Open Access

An unusual case of Epstein-Barr virus-positive large B-cell lymphoma lacking various B-cell markers

Diagnostic Pathology201712:15

DOI: 10.1186/s13000-017-0606-7

Received: 27 September 2016

Accepted: 23 January 2017

Published: 31 January 2017

Abstract

Backgroud

Epstein-Barr virus (EBV) is associated with B-cell lymphoma in various conditions, such as immunodeficiency and chronic inflammation. We report an unusual case of EBV-positive diffuse large B-cell lymphoma (DLBCL) lacking the expression of many B-cell markers.

Case presentation

An 83-year-old man presented with a submandibular tumor. Histology of a lymph node biopsy specimen revealed diffuse proliferation of centroblast- or immunoblast-like lymphoid cells with plasmacytic differentiation. Scattered Hodgkin/Reed-Sternberg-like cells were also visible. A routine immunohistochemistry antibody panel revealed that the tumor cells were negative for B-cell and T-cell markers (i.e., CD3, CD19, CD20, CD38, CD45RO, CD79a, CD138, and Pax-5), but were positive for CD30 and MUM-1, not defining the lineage of tumor cells. The final diagnosis of EBV-positive DLBCL was confirmed based on the expression of B-cell-specific transcription factors (Oct-2 and BOB.1), PCR-based identification of monoclonal rearrangement of the immunoglobulin genes, and the presence of EBV-encoded small RNAs in the tumor cells (identified using in situ hybridization).

Conclusion

The downregulation of broad band of B-cell markers in the present case with EBV-positive DLBCL posed a diagnostic dilemma, as the possible diagnoses included differentiation from anaplastic large cell lymphoma and CD20-negative B-cell lymphomas. Results of immunohistochemical panel including B-cell-specific transcription factors and gene rearrangement analyses critically support the correct diagnosis.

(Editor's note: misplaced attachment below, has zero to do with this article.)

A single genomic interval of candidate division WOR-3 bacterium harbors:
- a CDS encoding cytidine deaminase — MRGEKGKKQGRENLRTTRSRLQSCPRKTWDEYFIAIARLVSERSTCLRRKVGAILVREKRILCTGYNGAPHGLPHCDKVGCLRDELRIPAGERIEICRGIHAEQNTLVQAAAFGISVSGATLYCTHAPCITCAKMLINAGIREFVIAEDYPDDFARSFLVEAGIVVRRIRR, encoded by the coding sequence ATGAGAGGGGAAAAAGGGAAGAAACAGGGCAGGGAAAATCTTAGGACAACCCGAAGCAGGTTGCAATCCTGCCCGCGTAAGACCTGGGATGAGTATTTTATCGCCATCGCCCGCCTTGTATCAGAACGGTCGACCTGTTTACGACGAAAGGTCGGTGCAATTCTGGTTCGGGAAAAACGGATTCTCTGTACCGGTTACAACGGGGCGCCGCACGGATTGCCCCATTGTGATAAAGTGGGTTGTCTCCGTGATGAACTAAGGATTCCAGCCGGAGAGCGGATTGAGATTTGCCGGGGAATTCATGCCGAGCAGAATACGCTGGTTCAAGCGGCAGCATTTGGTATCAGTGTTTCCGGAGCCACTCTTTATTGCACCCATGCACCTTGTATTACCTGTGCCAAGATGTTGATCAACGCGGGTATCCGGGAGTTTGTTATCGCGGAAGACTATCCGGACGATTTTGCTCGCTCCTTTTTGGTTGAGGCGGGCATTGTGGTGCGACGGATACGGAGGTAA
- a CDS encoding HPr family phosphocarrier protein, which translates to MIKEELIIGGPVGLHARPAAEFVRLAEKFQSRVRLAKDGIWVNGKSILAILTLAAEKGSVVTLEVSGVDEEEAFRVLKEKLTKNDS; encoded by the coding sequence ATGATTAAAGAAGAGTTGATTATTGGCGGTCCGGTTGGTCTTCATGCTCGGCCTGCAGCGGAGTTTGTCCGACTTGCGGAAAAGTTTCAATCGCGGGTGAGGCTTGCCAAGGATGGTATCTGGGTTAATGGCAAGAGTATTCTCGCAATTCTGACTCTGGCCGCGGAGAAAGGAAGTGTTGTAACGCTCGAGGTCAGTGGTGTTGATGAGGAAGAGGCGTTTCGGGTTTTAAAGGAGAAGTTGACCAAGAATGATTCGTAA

Keywords

Malignant lymphoma Epstein-Barr virus Lineage specific marker Downregulation Oct-2 BOB.1 Gene rearrangement study

Background

Epstein-Barr virus (EBV) is associated with the pathogenesis of several B-cell neoplasms, such as Burkitt lymphoma, plasmablastic lymphoma (PBL), primary effusion lymphoma (PEL), immunodeficiency-associated lymphoproliferative disorders, and some diffuse large B-cell lymphomas (DLBCL), which include lyphomatoid granulomatosis and DLBCL with chronic inflammation [1, 2]. Most EBV-positive B-cell lymphomas, except for Burkitt lymphoma, develop in cases with systemic immunodeficiency or long-standing chronic inflammation, although B-cell lymphoma can infrequently develop in the absence of immunodeficiency or inflammatory conditions. These cases typically involve elderly patients, and some authors have described them as “EBV-positive DLBCL of the elderly” [3]. Previous studies have revealed that 2–11% of DLBCL cases are positive for EBV [4], and these cases are diagnosed based on the following findings: 1) diffuse infiltration of large lymphoid cells, 2) detection of B-cell markers during immunohistochemistry testing (IHC), and 3) the detection of EBV-encoded small RNAs using in situ hybridization. In this report, we describe an unusual case of EBV-positive DLBCL in an immunocompetent patient, which was difficult to diagnose due to the absence of many B-cell markers during routine IHC. Our final diagnosis was critically supported by the IHC identification of B-cell-specific transcription factors (Oct-2 and BOB.1) and findings from our gene rearrangement testing.